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Commissioner Lidinsky Seconds Commissioner Doyle’s Call for Carriers to Work with Shippers to Find a Solution on Container Weight Responsibilities

April 15, 2016

Commissioner Richard A. Lidinsky, Jr. lent his support today to the statements made by Commissioner William P. Doyle at the Global Liner Shipping conference held yesterday in London, on the eve of congressional hearings on the SOLAS treaty requirement that container weights be certified.

“There has been a communications lapse between carriers and shippers,” Commissioner Doyle stated. “At the International Maritime Organization level, if someone is going to be regulated they need to be at the table when decisions are made. Shippers have not been brought along the whole way.”

In seconding Commissioner Doyle’s statement, Commissioner Lidinsky said, “Commissioner Doyle’s statement recognizes the primary responsibility of the Federal Maritime Commission, which is to ensure an efficient international waterborne commerce system for the benefit of U.S. exports, importers, and above all, U.S. citizens.”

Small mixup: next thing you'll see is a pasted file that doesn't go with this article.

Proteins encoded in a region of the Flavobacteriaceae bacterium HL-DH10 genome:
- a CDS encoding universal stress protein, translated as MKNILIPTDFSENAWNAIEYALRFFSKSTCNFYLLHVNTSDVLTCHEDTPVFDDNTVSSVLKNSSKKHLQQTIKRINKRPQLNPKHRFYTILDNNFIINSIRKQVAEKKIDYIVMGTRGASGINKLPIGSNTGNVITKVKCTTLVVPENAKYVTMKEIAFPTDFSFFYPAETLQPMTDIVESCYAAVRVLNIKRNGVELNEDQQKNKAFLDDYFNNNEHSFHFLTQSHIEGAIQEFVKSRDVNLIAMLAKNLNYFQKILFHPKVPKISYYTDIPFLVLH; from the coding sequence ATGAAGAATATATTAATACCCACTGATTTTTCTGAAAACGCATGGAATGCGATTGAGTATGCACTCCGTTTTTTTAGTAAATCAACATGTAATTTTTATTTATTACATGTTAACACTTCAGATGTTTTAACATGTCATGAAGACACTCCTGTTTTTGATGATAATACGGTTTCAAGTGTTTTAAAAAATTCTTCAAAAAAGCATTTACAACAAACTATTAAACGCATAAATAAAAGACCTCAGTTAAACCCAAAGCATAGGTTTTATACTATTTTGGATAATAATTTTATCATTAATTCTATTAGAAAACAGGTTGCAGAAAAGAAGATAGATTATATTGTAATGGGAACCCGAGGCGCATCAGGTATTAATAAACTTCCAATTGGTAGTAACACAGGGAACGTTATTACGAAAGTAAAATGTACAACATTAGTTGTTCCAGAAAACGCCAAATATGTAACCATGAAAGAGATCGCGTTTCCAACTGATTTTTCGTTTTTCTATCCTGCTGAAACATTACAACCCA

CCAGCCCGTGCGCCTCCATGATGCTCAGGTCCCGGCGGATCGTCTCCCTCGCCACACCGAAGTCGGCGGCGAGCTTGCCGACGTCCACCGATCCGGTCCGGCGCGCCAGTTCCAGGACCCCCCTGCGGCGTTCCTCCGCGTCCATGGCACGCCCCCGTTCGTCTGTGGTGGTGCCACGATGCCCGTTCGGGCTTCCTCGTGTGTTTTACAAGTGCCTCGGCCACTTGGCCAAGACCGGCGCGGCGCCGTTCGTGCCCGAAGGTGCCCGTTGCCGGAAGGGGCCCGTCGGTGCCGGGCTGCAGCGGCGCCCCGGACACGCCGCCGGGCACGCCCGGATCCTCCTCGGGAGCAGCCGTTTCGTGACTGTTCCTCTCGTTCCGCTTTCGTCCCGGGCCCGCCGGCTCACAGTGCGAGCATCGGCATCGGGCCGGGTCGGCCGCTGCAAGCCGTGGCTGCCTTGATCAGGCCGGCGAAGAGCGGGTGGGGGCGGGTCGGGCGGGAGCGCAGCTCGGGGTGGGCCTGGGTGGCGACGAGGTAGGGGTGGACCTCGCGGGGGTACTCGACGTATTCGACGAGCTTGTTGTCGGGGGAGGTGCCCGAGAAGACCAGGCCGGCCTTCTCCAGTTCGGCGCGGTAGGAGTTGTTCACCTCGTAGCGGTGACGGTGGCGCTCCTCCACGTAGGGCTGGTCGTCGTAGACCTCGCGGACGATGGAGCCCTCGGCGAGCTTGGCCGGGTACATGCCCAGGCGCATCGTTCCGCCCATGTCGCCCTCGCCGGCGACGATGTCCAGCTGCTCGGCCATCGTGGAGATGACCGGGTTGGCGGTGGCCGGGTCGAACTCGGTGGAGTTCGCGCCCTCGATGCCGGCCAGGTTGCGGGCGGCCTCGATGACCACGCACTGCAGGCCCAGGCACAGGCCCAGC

Commissioner Lidinsky went on to say, “In recent years we have seen a certain alliance attempting to place itself above governments around the world. Now we are witnessing a foreign carrier lobby group attempting to hijack the agenda of an UN agency whose purpose is to ensure the safety of those in the global maritime industry.”

The Federal Maritime Commission held a forum on February 18, 2016, that enabled key parties involved in this new procedure to clarify with the U.S. Coast Guard the specifics of the new rule.

Commissioner Lidinsky concluded his remarks by commending Commissioner Doyle for putting his, “extensive experience as a ship engineer and knowledge of vessel operations not only into service for the FMC, but for the entire Country.”

For additional information, contact:
Jewel Jennings-Wright, Counsel to Commissioner Lidinsky

Commissioner Richard A. Lidinsky, Jr. Disclosure:
I am a Commissioner with the U.S. Federal Maritime Commission. The Federal Maritime Commission is an independent regulatory agency responsible for regulating the nation’s international ocean transportation for the benefit of exporters, importers, and the American consumer. The FMC’s mission is to foster a fair, efficient, and reliable international ocean transportation system while protecting the public from unfair and deceptive practices. With that said, I should emphasize that my thoughts and comments here are mine and mine alone – they do not reflect the position of the Commission, and they should not be construed to represent the positions of any of my fellow Commissioners.